Back at the campground that evening, a small raffle is held for the day's participants which includes a rear bumper, some Suzuki trail videos and hats. The fellas who win the bumper have it installed almost immediately. Many tall, tall tales around the campfire(s) are heard, and many new friends are made, all to the sound of folks busy repairing their rigs from the day's carnage. Some even had pictures already developed of the day's exploits!
Saturday was nuts, with nearly 130 Suzukis going every which way. We started off the festivity portion of the ZookiMelt by holding an all-new event, the "ZookiCross". The object is to run a complete lap of an obstacle course as close to an "ideal" time as possible, drawing penalties for either being too late or too early, backing up, or running over course markers. The course was laid out to include sharp uphill and downhill sections, some off-camber, some diagonal ditches, some mud, and a couple small jumps for good measure.
After the ZookiCross, everyone split into their respective trail rides for the day. Which basically meant more carnage ensued. Rick Lance used his newly installed 4.3 V6 to basically shred every drivetrain component in the front of his Land-Cruiser axle equipped Samurai. Brian Sieg found out just how substantial the factory provided roll structure of his Samurai is when he flipped over backwards on a steep climb on the Orange Trail. Eddie Casaneuva had a heart-stopping moment when trying to go down a nearly vertical rock face and accidentally stalling the motor, which nearly resulted in a nasty forward/sideways semi-endo. He saved it by getting it started just as it was teetering, gotta love that fuel injection!
Late in the afternoon, we got as many Zooks together as we could in one of the Badlands' sand bowls for a group photo. Around 90 trucks showed up, even getting that many in the shot took a lot of moving, and re-moving vehicles, but it got done.
Then it was directly onto the RTI competition. Due to the sheer number of vehicles, we could only measure them driving up the new 30-degree ramp forwards. Now, unlike most events, the ZookiMelt also gives out an award for the lowest RTI score, termed the "Stiffie Award". Dennis Stroot, the reigning Stiffie champ was able to hold onto his crown with the miserable showing of 416, while Jeff Pollock nearly drove off the top end of the ramp with an amazing 1286 showing. "Ranger" Rick Hall exercised his 4.3 V6 a little too much on the ramp and wound up on his side.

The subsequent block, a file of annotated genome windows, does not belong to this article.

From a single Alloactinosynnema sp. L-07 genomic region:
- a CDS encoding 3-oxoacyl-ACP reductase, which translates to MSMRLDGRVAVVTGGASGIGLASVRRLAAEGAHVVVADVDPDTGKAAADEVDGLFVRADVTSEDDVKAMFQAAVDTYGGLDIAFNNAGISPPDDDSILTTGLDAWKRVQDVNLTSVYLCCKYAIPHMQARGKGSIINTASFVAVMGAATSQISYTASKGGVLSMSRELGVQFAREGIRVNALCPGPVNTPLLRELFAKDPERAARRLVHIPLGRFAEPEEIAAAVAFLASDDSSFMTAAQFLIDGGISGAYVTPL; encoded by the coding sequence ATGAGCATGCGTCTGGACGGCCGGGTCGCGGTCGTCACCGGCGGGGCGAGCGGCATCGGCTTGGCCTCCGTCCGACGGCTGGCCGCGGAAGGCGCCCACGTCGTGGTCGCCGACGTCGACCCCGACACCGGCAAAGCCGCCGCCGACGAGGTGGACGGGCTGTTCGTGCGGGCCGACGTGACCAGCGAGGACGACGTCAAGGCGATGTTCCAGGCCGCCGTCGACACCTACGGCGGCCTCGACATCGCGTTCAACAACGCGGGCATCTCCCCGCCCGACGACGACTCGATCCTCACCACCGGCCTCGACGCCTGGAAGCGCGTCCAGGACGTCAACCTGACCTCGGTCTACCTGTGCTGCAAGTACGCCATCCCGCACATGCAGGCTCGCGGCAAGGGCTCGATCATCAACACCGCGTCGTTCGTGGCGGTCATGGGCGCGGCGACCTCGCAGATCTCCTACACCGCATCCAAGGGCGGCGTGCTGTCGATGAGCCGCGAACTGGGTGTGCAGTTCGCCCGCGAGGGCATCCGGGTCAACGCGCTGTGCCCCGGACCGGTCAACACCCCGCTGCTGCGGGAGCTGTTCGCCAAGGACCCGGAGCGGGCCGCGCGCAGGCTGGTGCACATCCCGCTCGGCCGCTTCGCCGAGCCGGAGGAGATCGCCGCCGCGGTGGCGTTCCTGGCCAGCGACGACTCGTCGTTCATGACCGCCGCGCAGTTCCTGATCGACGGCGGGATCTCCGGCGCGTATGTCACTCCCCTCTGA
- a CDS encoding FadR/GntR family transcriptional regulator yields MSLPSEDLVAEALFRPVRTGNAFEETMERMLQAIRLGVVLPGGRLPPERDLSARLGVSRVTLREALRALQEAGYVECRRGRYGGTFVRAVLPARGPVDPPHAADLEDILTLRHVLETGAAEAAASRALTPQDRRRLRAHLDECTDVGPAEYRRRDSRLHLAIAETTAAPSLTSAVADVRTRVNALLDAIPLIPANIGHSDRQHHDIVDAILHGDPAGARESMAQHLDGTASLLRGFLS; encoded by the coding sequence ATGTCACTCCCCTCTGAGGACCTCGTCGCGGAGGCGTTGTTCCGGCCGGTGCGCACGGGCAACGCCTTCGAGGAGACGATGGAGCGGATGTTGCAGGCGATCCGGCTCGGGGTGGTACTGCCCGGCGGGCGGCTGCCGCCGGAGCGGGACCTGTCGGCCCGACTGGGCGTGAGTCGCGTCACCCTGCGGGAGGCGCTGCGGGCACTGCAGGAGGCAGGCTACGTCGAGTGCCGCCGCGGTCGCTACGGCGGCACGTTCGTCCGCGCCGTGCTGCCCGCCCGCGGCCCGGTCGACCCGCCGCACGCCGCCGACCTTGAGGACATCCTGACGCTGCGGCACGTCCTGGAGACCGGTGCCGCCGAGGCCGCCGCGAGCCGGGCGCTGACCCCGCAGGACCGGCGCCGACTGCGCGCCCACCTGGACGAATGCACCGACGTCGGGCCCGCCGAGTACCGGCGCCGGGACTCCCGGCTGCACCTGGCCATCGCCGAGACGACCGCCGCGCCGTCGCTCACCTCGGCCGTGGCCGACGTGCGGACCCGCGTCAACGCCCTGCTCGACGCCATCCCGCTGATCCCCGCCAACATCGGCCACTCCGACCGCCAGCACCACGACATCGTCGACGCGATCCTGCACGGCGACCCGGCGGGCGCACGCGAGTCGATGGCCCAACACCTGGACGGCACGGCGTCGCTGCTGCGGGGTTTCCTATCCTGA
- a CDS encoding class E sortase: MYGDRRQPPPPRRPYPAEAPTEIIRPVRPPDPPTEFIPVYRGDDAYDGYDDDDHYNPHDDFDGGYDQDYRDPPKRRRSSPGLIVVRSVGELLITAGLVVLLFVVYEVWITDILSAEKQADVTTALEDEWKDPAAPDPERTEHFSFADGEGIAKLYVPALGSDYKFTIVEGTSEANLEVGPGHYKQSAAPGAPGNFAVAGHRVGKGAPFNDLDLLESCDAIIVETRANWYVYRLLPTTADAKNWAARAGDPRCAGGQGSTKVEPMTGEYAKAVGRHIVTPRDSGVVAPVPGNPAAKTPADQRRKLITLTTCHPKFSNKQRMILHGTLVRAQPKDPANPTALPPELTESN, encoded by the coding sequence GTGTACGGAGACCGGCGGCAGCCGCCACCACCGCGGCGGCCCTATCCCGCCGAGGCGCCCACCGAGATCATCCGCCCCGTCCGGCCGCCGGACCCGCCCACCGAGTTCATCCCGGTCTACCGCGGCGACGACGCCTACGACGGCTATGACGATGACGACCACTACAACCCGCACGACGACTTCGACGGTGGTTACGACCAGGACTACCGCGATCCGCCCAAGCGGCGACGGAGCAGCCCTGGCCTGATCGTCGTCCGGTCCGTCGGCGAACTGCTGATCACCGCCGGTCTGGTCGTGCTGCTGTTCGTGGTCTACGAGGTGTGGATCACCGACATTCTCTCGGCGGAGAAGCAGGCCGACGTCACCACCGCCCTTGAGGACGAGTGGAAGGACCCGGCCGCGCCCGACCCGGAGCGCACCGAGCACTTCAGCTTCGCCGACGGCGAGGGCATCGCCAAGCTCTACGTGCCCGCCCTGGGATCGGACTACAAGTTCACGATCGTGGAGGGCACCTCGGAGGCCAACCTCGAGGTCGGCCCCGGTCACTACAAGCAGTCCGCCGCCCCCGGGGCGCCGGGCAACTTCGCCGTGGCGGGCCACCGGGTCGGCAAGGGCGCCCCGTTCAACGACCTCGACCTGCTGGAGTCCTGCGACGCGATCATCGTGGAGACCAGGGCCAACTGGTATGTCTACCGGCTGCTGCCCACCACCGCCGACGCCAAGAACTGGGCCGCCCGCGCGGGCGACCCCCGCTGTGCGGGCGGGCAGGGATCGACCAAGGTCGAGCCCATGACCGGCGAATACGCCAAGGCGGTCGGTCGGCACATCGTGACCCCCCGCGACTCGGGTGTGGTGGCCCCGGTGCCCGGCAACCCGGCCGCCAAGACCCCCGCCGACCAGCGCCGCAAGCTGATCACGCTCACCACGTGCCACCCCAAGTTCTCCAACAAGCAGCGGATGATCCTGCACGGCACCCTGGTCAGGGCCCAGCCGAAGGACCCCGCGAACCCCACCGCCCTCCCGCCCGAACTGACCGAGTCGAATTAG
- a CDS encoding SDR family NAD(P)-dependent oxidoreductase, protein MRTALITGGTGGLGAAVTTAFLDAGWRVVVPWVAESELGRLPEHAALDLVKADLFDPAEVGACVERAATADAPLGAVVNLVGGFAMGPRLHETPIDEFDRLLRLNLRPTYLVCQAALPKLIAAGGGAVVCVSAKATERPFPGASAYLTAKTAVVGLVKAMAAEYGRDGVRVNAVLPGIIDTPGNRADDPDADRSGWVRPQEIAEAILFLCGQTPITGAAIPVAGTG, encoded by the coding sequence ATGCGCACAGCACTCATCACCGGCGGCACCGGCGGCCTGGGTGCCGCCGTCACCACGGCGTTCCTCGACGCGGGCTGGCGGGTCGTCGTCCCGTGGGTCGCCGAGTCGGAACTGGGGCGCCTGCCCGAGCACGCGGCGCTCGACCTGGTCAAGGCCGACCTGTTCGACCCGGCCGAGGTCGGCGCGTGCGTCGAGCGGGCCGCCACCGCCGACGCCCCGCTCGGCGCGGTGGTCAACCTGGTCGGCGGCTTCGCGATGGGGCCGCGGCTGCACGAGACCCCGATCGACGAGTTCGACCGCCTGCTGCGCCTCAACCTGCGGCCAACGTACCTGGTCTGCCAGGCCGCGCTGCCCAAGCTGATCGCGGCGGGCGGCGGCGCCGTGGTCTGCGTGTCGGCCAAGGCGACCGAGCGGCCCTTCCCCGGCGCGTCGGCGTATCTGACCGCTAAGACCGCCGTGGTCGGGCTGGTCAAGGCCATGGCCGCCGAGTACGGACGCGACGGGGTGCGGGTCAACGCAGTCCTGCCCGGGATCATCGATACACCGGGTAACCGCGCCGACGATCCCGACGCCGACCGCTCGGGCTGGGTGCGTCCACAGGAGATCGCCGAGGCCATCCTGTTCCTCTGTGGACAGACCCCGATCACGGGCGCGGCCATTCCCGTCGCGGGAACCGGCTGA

Gordito Award (worst stuck): Billy Bob
Rash Award (most body damage): Brian Sieg Dana Award (most drivetrain damage): Rick Lance Stiffie Award (worst RTI score): Dennis Stroot (repeat winner) Limp Award (best RTI score): Jeff Pollock Loony Bin Award (furthest traveled): Timmy Cane and Clare North ZookiCross Winner: Mark Forenbaher
Then came the moment a lot of folks had been waiting patiently for: the big raffle. Everything from a Warn 8000 winch to a Shackle Reversal kit, to a Rear Disc Brake kit, to Expander Shackles and almost every imaginable Suzuki accessory in between was given away. The proceeds of the raffle ticket and t-shirt sales helped to cover the event expenses, and all excess funds (about $600) were donated to the Blue Ribbon Coalition in the ZookiMelt name.
In fact, we had so many tasty items donated by so many vendors that by the time we finished the raffle, the mob was getting mighty hungry. Larry Harris and Jim Mazzola had their hands full in cooking hundreds of hot dogs, gallons of beans, and feeding close to 250 people in about an hour.
The late raffle and dinner meant the Extreme Pucker Factor night run got started later than planned, and so fewer folks attended than expected. Those that did now realize why night runs in the woods are pucker-prone: you can't see anything, so you have no reference to judge obstacles. There's just one way to find out: clench your teeth and go over them blind. Think you've got what it takes?
Sunday morning most folks packed up and started to head for home, due to the distances they had to travel. The handful that stayed behind spent the morning exploring different routes and obstacles, shooting pictures, and clowning around. It was a relaxing, fitting end to an event like no other.
Mark your calendar for ZookiMelt 2001 on July 12-14, the goal is 200 vehicles!